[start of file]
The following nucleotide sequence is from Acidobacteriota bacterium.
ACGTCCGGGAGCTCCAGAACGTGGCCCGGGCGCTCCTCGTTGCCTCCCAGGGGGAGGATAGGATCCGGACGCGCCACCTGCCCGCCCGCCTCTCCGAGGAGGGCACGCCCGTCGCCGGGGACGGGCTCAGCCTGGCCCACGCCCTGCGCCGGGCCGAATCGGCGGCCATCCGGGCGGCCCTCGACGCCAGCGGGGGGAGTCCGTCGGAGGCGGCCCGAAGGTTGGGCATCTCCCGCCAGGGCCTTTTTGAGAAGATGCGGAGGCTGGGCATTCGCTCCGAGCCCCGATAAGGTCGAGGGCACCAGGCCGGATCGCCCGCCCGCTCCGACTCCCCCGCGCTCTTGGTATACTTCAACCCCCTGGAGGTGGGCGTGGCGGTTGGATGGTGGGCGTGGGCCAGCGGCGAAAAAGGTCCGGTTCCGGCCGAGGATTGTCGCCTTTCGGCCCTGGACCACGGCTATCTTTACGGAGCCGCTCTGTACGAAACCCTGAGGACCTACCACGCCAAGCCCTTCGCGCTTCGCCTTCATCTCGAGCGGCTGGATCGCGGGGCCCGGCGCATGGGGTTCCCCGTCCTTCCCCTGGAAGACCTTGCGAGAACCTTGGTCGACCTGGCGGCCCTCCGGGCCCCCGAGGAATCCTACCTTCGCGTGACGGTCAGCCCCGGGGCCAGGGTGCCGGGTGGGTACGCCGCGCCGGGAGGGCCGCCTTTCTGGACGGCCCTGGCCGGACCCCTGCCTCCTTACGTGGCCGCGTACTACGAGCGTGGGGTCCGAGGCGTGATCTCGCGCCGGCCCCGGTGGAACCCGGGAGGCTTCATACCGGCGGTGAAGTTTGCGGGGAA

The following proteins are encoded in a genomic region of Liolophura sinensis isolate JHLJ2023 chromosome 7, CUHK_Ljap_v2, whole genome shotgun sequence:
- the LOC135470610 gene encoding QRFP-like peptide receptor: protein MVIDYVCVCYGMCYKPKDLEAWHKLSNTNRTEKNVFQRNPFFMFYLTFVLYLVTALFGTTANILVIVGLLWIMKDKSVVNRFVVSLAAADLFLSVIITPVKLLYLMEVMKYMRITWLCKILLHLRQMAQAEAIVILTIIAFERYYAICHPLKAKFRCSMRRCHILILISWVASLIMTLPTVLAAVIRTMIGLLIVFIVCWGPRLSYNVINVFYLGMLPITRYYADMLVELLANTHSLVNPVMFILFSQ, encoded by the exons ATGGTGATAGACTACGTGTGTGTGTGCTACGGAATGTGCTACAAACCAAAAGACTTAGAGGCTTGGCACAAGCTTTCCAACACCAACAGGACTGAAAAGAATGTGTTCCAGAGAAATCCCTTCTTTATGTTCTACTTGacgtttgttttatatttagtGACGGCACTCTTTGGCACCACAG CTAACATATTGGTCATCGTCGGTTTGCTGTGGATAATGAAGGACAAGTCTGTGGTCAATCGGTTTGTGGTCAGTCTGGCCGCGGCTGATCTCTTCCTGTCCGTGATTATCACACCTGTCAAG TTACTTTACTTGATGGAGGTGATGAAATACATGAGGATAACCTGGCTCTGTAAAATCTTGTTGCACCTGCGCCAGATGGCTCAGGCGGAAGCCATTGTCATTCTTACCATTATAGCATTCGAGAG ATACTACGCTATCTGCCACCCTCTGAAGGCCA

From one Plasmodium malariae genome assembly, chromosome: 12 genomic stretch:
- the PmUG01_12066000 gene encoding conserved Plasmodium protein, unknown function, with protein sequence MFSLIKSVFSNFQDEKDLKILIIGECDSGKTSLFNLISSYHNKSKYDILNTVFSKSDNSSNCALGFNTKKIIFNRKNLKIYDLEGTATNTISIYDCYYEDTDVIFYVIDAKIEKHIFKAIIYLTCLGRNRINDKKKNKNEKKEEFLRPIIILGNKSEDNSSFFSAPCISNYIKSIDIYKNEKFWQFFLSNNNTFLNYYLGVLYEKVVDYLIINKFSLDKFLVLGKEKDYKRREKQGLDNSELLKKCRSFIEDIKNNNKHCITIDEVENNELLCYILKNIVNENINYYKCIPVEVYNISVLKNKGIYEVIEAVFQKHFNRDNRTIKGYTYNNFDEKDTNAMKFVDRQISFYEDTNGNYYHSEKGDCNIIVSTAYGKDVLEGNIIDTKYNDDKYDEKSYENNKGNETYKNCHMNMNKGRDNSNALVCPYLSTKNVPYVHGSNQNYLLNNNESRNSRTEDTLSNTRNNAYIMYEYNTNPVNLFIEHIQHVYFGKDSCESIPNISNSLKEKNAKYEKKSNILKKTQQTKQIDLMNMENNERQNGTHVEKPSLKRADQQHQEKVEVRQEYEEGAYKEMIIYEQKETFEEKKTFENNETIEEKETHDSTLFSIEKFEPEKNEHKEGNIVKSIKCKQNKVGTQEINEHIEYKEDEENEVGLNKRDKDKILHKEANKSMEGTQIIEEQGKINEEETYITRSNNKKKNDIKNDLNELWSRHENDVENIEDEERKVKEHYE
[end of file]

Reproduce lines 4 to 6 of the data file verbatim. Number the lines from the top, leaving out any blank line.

- the LOC135470610 gene encoding QRFP-like peptide receptor: protein MVIDYVCVCYGMCYKPKDLEAWHKLSNTNRTEKNVFQRNPFFMFYLTFVLYLVTALFGTTANILVIVGLLWIMKDKSVVNRFVVSLAAADLFLSVIITPVKLLYLMEVMKYMRITWLCKILLHLRQMAQAEAIVILTIIAFERYYAICHPLKAKFRCSMRRCHILILISWVASLIMTLPTVLAAVIRTMIGLLIVFIVCWGPRLSYNVINVFYLGMLPITRYYADMLVELLANTHSLVNPVMFILFSQ, encoded by the exons ATGGTGATAGACTACGTGTGTGTGTGCTACGGAATGTGCTACAAACCAAAAGACTTAGAGGCTTGGCACAAGCTTTCCAACACCAACAGGACTGAAAAGAATGTGTTCCAGAGAAATCCCTTCTTTATGTTCTACTTGacgtttgttttatatttagtGACGGCACTCTTTGGCACCACAG CTAACATATTGGTCATCGTCGGTTTGCTGTGGATAATGAAGGACAAGTCTGTGGTCAATCGGTTTGTGGTCAGTCTGGCCGCGGCTGATCTCTTCCTGTCCGTGATTATCACACCTGTCAAG TTACTTTACTTGATGGAGGTGATGAAATACATGAGGATAACCTGGCTCTGTAAAATCTTGTTGCACCTGCGCCAGATGGCTCAGGCGGAAGCCATTGTCATTCTTACCATTATAGCATTCGAGAG ATACTACGCTATCTGCCACCCTCTGAAGGCCA

From one Plasmodium malariae genome assembly, chromosome: 12 genomic stretch:
- the PmUG01_12066000 gene encoding conserved Plasmodium protein, unknown function, with protein sequence MFSLIKSVFSNFQDEKDLKILIIGECDSGKTSLFNLISSYHNKSKYDILNTVFSKSDNSSNCALGFNTKKIIFNRKNLKIYDLEGTATNTISIYDCYYEDTDVIFYVIDAKIEKHIFKAIIYLTCLGRNRINDKKKNKNEKKEEFLRPIIILGNKSEDNSSFFSAPCISNYIKSIDIYKNEKFWQFFLSNNNTFLNYYLGVLYEKVVDYLIINKFSLDKFLVLGKEKDYKRREKQGLDNSELLKKCRSFIEDIKNNNKHCITIDEVENNELLCYILKNIVNENINYYKCIPVEVYNISVLKNKGIYEVIEAVFQKHFNRDNRTIKGYTYNNFDEKDTNAMKFVDRQISFYEDTNGNYYHSEKGDCNIIVSTAYGKDVLEGNIIDTKYNDDKYDEKSYENNKGNETYKNCHMNMNKGRDNSNALVCPYLSTKNVPYVHGSNQNYLLNNNESRNSRTEDTLSNTRNNAYIMYEYNTNPVNLFIEHIQHVYFGKDSCESIPNISNSLKEKNAKYEKKSNILKKTQQTKQIDLMNMENNERQNGTHVEKPSLKRADQQHQEKVEVRQEYEEGAYKEMIIYEQKETFEEKKTFENNETIEEKETHDSTLFSIEKFEPEKNEHKEGNIVKSIKCKQNKVGTQEINEHIEYKEDEENEVGLNKRDKDKILHKEANKSMEGTQIIEEQGKINEEETYITRSNNKKKNDIKNDLNELWSRHENDVENIEDEERKVKEHYE